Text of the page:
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Reading ‘Bad Science’ in Garowe

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2015-09-11 16.47.58

The book: Bad Science, Ben Goldacre

The place: Garowe

*

I was last in Garowe six months ago, in March. Everyone I met back then – and indeed my previous visit to Garowe, in June 2014 – told me insistently how safe the town was, how it was perfectly fine to stay in a normal hotel and to walk in the streets and there’s no Al Shabaab here and it’s FINE, damnit, all the internationals are totally overreacting. Then, in April, there was a targeted Al Shabaab attack on a UNICEF vehicle in Garowe, which killed four UNICEF staff and at least three others (even now, the number of people killed in the attack is uncertain). This is the first time I’ve been back since, and I was a little trepidatious about it – ridiculously so, given that I’m quite unfazed by Mogadishu now, which is demonstrably far, far more dangerous than here – but changes in security levels can be quite unsettling.

And of course it’s turned out to be completely fine. I’m staying in a somewhat more secure hotel than I stayed in last time, and for the first day or two I was a little more circumspect when walking in the street, but after a while I realised that a single terrorist attack – the first for several years in Puntland – does not a crisis make. Back when I lived in Cairo I was quite happy to roam the city at will, despite regular violent protests and terror attacks – not to mention Nairobi, which has been subject to far more Al Shabaab attacks in the past few years than Garowe has. Of course it’s the broader context of Somalia that makes the Garowe attack seem so potentially sinister, and emblematic of a deeper problem – but it doesn’t have to be.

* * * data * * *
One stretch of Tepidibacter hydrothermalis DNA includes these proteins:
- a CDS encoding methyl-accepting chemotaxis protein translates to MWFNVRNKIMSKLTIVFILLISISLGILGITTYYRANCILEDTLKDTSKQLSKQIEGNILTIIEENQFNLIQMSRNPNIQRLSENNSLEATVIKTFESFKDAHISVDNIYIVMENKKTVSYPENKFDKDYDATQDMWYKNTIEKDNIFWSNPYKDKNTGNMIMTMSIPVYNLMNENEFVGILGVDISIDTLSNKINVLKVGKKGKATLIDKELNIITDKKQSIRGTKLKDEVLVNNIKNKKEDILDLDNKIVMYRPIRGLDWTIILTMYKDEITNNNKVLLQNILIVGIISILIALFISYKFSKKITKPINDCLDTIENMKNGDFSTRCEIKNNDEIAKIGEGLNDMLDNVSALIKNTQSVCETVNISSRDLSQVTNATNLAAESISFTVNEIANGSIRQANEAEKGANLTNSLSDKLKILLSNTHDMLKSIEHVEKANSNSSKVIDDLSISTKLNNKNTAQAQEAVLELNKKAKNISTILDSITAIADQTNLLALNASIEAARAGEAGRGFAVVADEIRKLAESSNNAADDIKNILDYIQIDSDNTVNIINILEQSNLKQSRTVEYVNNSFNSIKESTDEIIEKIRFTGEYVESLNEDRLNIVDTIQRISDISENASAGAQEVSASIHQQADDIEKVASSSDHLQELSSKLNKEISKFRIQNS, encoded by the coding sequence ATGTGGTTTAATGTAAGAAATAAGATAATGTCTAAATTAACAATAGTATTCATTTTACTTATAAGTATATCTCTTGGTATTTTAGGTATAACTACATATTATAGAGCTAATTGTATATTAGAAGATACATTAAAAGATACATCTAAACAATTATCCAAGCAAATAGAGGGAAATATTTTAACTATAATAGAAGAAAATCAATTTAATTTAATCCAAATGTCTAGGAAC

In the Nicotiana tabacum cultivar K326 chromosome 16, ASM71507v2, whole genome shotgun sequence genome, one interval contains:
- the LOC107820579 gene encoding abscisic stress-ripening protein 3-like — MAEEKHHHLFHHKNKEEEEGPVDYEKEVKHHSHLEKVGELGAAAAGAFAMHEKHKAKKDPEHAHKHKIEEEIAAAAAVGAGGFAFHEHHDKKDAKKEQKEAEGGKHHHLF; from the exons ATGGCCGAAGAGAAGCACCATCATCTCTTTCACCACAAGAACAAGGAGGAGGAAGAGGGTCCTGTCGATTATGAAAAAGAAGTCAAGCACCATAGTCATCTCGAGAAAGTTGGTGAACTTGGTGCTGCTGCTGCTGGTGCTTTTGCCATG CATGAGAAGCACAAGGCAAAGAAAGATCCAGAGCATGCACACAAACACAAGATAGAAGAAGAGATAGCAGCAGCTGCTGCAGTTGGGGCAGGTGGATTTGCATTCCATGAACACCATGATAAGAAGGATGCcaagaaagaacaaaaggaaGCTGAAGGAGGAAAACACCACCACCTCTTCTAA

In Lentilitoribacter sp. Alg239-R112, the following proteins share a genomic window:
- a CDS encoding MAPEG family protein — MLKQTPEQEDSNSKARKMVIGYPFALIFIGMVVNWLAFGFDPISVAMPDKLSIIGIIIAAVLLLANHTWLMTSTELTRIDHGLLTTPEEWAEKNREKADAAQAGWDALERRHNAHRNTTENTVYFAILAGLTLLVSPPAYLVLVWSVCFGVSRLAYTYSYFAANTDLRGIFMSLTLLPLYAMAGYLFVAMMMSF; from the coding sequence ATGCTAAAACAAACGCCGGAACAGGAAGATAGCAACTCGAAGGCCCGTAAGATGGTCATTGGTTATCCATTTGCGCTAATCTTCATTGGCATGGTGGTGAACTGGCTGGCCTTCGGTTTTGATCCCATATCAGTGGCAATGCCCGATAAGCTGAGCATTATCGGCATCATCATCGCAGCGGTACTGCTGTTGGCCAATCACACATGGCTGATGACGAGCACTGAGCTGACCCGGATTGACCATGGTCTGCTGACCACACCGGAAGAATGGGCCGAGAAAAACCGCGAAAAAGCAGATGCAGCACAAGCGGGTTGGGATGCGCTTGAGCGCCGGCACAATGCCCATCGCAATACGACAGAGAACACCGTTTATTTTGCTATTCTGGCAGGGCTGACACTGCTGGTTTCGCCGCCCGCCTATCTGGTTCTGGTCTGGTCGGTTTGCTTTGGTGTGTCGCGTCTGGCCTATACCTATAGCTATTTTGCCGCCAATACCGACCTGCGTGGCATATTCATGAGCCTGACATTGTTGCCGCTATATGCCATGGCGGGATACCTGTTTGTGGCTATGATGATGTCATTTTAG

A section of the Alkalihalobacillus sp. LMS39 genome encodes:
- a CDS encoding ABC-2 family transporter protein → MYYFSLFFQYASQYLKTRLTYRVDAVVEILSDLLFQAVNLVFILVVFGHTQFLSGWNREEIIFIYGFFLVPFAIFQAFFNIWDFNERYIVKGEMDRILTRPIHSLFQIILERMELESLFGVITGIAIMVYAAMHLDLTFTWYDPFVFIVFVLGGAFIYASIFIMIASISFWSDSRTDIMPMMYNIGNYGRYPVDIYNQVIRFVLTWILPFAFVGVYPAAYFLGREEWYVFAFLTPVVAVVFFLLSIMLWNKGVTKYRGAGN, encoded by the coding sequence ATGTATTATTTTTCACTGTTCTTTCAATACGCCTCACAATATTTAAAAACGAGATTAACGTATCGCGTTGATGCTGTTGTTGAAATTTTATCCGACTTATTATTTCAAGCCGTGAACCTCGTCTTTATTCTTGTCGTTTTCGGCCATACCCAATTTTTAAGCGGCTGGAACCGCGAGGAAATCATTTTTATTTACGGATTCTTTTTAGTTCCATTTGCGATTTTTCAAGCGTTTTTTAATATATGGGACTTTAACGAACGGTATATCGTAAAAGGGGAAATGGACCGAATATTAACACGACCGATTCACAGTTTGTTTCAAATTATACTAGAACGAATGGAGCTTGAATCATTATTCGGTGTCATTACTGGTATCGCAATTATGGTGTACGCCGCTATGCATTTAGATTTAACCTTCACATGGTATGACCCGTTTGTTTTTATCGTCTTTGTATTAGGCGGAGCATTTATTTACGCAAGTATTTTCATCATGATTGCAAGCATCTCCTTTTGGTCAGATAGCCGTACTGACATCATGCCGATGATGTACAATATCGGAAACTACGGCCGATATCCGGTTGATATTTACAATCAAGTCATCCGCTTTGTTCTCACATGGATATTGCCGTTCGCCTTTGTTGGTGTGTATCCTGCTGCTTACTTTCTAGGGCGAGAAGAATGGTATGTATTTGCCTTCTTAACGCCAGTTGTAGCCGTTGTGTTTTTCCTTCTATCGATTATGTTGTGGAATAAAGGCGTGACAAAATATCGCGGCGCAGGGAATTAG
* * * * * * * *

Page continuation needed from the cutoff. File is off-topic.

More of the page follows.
People ask me a lot about whether I feel unsafe in the sorts of places I tend to go, and the honest – if perhaps clueless – response is no, not really. In my experience, places don’t tend to feel unsafe (or safe) in and of themselves. It’s a realisation that I’ve had many times while travelling: every so often I’ll find myself arriving somewhere that previously gave me the willies – like arriving at the border between Western Sahara and Mauritania at 3am – and experience a sense of simultaneous relief and deflation: oh, so this is just A Place. It’s easy to build up places in your mind into ravening hellmouths, but then you turn up there and it’s just a town, with roads, and shops, and people going about their daily lives. Insecurity is circumstantial, rather than inherent to a place – I certainly feel unsafe when things are exploding in my general vicinity, or if people are shooting at me, but that’s not something that’s locationally bounded.

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Written by Jess

September 11, 2015 at 5:25 pm

Posted in Uncategorized

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